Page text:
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An automotive factory sprawling over nearly 1,000 acres poses two fundamental communications challenges for its security, maintenance and emergency-response staffs: Metal machinery interferes with radio signals and ceilings block GPS signals, thwarting systems for tracking personnel.
Managers of a Mercedes-Benz factory that opened in Hungary in 2012 needed a wireless network that could overcome these challenges. The system they installed with radios, repeaters and software from Motorola Solutions and its technology partners illustrates how wireless digital communications technology is helping manufacturers make their plants safer and more efficient.
Analog radio signals are especially prone to interference from machinery in factory environments. While digital radio signals also face this hurdle, the microprocessors in digital radios that translate the human voice into packets of digital data can be programmed to compensate for some of these challenges.
Also, optimum placement of digital repeaters can ensure that signals go everywhere they need to go, reducing the likelihood of dead spots that bedevil analog radio networks. At the Mercedes-Benz factory, a single Motorola Solutions DR 3000 repeater (with full redundancy for backup) delivers integrated voice and data communications to the plant’s security, maintenance and emergency response teams, who rely on 26 MOTOTRBO DP3600 portable two-way radios.
Enabling indoor location tracking required some ingenuity. Signals from global positioning satellites generally do not pass through the ceilings of buildings, making it impossible to do the location tracking that many digital radio users enjoy outdoors.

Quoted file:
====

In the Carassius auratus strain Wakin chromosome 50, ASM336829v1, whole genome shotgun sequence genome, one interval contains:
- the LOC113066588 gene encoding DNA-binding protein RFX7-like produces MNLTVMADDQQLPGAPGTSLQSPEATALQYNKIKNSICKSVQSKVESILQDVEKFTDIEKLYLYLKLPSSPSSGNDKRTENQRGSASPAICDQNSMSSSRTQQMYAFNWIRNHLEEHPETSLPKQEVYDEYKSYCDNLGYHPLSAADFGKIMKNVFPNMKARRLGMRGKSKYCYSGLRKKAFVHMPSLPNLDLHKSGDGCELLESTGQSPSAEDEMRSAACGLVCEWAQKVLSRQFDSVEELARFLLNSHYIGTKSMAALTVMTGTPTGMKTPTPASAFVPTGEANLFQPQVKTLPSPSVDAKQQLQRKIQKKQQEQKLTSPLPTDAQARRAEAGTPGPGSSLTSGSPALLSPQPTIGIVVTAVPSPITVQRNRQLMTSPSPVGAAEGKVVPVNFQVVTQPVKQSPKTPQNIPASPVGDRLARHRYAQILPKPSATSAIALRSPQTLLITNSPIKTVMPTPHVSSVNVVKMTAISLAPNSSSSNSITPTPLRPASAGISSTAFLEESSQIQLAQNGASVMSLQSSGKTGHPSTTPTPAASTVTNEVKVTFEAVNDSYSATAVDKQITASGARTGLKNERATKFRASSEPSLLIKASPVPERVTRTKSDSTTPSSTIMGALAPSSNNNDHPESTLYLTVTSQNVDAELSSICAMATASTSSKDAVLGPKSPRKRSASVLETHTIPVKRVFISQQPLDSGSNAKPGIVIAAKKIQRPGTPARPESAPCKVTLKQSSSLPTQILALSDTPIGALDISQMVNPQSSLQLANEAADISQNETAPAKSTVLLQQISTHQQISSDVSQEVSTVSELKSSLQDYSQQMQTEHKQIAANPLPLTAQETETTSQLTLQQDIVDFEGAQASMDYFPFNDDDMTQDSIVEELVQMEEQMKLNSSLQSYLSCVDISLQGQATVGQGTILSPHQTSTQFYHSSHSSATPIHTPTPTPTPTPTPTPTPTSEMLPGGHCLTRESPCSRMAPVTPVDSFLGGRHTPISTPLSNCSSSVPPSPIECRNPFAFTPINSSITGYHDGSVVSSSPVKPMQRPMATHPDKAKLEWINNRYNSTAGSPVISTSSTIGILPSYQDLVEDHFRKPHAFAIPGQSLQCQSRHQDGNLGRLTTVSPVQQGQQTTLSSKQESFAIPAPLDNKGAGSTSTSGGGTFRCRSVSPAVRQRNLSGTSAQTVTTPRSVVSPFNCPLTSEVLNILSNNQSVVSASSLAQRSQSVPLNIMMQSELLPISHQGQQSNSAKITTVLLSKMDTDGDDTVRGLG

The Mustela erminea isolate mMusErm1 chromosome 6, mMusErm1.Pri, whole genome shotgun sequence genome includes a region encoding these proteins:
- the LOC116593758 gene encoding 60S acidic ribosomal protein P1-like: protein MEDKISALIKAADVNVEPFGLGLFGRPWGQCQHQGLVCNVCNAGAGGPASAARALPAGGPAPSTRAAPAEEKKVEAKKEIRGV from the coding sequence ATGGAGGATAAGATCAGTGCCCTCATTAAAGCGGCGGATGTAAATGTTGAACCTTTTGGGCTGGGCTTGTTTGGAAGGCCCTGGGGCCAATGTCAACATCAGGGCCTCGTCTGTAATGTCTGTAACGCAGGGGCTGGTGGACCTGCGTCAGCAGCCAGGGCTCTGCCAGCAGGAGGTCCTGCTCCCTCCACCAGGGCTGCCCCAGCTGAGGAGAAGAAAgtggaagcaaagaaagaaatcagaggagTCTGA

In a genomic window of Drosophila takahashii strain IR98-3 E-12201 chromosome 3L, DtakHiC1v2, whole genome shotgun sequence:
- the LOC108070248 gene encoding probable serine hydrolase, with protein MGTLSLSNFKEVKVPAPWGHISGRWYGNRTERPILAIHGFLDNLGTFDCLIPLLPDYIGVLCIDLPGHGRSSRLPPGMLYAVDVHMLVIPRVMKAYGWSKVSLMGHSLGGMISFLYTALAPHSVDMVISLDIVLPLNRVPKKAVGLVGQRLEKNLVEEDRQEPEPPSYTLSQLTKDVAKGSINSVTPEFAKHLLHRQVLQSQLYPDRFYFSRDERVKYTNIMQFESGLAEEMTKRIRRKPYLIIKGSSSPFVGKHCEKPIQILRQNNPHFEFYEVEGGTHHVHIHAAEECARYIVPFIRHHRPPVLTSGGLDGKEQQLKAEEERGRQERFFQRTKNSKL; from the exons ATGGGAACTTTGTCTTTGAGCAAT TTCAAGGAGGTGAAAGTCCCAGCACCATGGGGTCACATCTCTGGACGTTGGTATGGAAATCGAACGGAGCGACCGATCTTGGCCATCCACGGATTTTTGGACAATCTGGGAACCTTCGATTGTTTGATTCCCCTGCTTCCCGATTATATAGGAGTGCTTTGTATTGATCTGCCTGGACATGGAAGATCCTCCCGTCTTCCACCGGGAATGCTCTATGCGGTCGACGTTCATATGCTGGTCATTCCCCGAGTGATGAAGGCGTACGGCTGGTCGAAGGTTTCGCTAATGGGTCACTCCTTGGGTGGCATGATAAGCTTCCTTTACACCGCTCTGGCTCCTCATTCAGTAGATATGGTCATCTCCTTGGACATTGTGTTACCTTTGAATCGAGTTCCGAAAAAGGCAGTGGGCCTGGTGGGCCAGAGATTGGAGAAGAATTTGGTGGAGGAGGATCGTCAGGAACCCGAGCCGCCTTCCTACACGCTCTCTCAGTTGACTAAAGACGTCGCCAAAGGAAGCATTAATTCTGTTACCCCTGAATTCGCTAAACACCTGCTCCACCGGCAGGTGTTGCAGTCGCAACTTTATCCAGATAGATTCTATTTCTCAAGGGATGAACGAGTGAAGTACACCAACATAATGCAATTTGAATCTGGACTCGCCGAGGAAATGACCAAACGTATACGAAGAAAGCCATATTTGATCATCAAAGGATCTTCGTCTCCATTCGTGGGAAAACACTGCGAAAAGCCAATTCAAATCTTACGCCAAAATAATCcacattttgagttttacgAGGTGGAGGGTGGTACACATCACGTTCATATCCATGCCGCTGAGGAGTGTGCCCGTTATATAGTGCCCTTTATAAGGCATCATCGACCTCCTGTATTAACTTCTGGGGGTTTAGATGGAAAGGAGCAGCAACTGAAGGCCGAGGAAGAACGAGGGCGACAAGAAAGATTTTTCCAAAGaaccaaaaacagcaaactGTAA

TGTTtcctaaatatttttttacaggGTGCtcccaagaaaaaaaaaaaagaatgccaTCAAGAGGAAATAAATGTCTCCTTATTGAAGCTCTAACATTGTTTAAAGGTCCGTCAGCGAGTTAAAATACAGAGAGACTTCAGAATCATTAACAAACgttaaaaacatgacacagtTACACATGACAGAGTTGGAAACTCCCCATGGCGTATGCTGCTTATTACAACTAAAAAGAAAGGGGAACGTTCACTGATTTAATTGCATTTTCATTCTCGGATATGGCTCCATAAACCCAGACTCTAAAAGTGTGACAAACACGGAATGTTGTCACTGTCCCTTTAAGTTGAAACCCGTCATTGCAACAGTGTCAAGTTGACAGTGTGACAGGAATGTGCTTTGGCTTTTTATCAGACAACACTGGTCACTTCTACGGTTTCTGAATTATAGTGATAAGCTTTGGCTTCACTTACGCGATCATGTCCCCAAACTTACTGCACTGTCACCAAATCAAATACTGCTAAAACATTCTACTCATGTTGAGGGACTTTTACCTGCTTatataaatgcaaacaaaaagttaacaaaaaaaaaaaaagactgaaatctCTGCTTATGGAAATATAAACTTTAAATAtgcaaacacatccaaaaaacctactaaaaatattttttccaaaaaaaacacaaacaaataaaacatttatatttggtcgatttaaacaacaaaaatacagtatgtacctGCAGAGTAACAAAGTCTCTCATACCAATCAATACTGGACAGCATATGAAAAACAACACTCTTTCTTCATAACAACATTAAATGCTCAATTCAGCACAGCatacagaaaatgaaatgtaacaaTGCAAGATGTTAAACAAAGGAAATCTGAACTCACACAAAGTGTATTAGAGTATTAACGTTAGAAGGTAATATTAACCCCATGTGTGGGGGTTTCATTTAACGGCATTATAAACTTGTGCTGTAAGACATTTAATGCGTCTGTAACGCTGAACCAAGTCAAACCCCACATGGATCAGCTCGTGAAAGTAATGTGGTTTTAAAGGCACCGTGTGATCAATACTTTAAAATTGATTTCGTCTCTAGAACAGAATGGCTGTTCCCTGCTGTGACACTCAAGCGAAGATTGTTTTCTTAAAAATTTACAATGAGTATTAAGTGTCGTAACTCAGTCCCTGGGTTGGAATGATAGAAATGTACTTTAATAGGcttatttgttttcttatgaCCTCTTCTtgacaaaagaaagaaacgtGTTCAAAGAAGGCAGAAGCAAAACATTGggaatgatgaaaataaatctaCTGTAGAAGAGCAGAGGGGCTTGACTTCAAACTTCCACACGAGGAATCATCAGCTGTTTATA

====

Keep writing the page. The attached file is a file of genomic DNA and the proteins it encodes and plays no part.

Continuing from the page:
Mercedes-Benz needed real-time location data on everyone carrying a radio. While the DP3600 radios can easily be programmed for GPS tracking, it takes a little more work to enable tracking indoors. The solution arrived from Neocom Software, a Motorola technology partner whose TRBOnet Indoor system essentially brings GPS capability indoors.
At the Mercedez-Benz plant, TRBOnet Indoor uses a web of 36 electronic beacons that communicate with option boards within the portable two-way radios. When a worker with a radio passes within range of one of the beacons, a signal goes out over the wireless network back to the control room, where NeoCom’s TRBOnet Enterprise dispatcher software transmits the data to a two-dimensional map of the plant that pinpoints the worker’s location.
Benefits of digital technology in factories
Factories start losing money the minute a production line shuts down, so it’s imperative to get technicians to the site of a shutdown as soon as possible. Location tracking allows the Mercedes-Benz maintenance team to identify repair people closest to the shutdown and dispatch them there immediately.
Much the same is true for the plant’s security and fire-control personnel. A few minutes in speedier response times can save lives in an emergency.
The DP3600 radios also enable a host of communications benefits. With LCD screens and full keypads, these radios can send and receive text messages, and store phone numbers and product data. With up to 13 hours of battery life, they can stay up and running for full production shifts.
Because these radios communicate digitally, their signals can be transmitted over IP (Internet protocol) networks, enabling users to talk with people far beyond the boundaries of the factory. If a large machine malfunctions and the engineers who know how to fix it are half a continent away, technicians on the factory floor can talk to them via their local wireless network. While a cellphone might be able to accomplish that — if there’s any reception in the factory — portable digital radios and a WLAN are more of a sure bet.